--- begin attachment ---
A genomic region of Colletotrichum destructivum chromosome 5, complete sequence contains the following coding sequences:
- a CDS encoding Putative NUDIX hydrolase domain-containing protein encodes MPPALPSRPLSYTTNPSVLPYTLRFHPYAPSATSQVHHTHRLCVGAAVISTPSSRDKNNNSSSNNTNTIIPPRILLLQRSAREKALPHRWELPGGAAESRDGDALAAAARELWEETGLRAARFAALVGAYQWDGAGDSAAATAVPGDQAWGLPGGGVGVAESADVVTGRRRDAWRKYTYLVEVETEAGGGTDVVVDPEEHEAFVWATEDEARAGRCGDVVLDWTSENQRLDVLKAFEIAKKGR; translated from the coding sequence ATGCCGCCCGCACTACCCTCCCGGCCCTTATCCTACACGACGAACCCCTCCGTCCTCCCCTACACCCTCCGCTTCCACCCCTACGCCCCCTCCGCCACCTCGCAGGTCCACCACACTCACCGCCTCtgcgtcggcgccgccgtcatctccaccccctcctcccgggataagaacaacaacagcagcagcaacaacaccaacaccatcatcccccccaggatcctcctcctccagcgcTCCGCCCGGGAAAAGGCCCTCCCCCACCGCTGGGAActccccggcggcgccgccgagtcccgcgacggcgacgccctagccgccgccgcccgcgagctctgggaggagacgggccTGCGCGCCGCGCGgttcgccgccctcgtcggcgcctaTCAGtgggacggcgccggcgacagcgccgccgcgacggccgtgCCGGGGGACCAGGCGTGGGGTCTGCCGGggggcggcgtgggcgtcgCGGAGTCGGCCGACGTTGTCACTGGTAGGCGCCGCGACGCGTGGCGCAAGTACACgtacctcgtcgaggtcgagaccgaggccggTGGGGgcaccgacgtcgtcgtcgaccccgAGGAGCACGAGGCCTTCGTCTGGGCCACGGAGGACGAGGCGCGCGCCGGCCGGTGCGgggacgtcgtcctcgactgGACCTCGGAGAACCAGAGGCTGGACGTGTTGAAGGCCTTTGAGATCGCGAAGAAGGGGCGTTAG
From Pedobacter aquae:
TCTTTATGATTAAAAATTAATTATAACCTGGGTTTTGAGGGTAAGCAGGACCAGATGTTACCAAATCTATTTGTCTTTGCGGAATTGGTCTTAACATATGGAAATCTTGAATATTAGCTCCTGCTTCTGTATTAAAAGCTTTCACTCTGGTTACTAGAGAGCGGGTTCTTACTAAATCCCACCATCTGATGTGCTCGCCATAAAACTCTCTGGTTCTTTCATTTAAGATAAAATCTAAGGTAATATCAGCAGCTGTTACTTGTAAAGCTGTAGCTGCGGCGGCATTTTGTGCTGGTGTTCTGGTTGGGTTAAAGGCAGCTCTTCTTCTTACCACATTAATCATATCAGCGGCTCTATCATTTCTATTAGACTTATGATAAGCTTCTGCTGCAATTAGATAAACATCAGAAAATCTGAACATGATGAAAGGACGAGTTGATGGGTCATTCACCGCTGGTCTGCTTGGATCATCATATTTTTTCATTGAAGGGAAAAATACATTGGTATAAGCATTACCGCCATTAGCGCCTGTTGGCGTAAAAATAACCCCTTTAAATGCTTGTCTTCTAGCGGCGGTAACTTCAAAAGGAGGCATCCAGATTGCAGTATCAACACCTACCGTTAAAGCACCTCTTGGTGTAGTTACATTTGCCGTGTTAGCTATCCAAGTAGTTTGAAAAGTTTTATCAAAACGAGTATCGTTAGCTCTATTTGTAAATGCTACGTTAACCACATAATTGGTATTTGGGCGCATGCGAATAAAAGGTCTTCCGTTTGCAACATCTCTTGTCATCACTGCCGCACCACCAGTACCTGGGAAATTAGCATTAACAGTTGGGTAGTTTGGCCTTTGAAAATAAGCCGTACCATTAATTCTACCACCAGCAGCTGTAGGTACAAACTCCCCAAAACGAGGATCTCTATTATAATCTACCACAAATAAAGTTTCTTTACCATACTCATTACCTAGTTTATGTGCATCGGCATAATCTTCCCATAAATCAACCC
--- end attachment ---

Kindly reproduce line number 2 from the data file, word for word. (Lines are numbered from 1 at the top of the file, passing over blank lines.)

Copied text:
- a CDS encoding Putative NUDIX hydrolase domain-containing protein encodes MPPALPSRPLSYTTNPSVLPYTLRFHPYAPSATSQVHHTHRLCVGAAVISTPSSRDKNNNSSSNNTNTIIPPRILLLQRSAREKALPHRWELPGGAAESRDGDALAAAARELWEETGLRAARFAALVGAYQWDGAGDSAAATAVPGDQAWGLPGGGVGVAESADVVTGRRRDAWRKYTYLVEVETEAGGGTDVVVDPEEHEAFVWATEDEARAGRCGDVVLDWTSENQRLDVLKAFEIAKKGR; translated from the coding sequence ATGCCGCCCGCACTACCCTCCCGGCCCTTATCCTACACGACGAACCCCTCCGTCCTCCCCTACACCCTCCGCTTCCACCCCTACGCCCCCTCCGCCACCTCGCAGGTCCACCACACTCACCGCCTCtgcgtcggcgccgccgtcatctccaccccctcctcccgggataagaacaacaacagcagcagcaacaacaccaacaccatcatcccccccaggatcctcctcctccagcgcTCCGCCCGGGAAAAGGCCCTCCCCCACCGCTGGGAActccccggcggcgccgccgagtcccgcgacggcgacgccctagccgccgccgcccgcgagctctgggaggagacgggccTGCGCGCCGCGCGgttcgccgccctcgtcggcgcctaTCAGtgggacggcgccggcgacagcgccgccgcgacggccgtgCCGGGGGACCAGGCGTGGGGTCTGCCGGggggcggcgtgggcgtcgCGGAGTCGGCCGACGTTGTCACTGGTAGGCGCCGCGACGCGTGGCGCAAGTACACgtacctcgtcgaggtcgagaccgaggccggTGGGGgcaccgacgtcgtcgtcgaccccgAGGAGCACGAGGCCTTCGTCTGGGCCACGGAGGACGAGGCGCGCGCCGGCCGGTGCGgggacgtcgtcctcgactgGACCTCGGAGAACCAGAGGCTGGACGTGTTGAAGGCCTTTGAGATCGCGAAGAAGGGGCGTTAG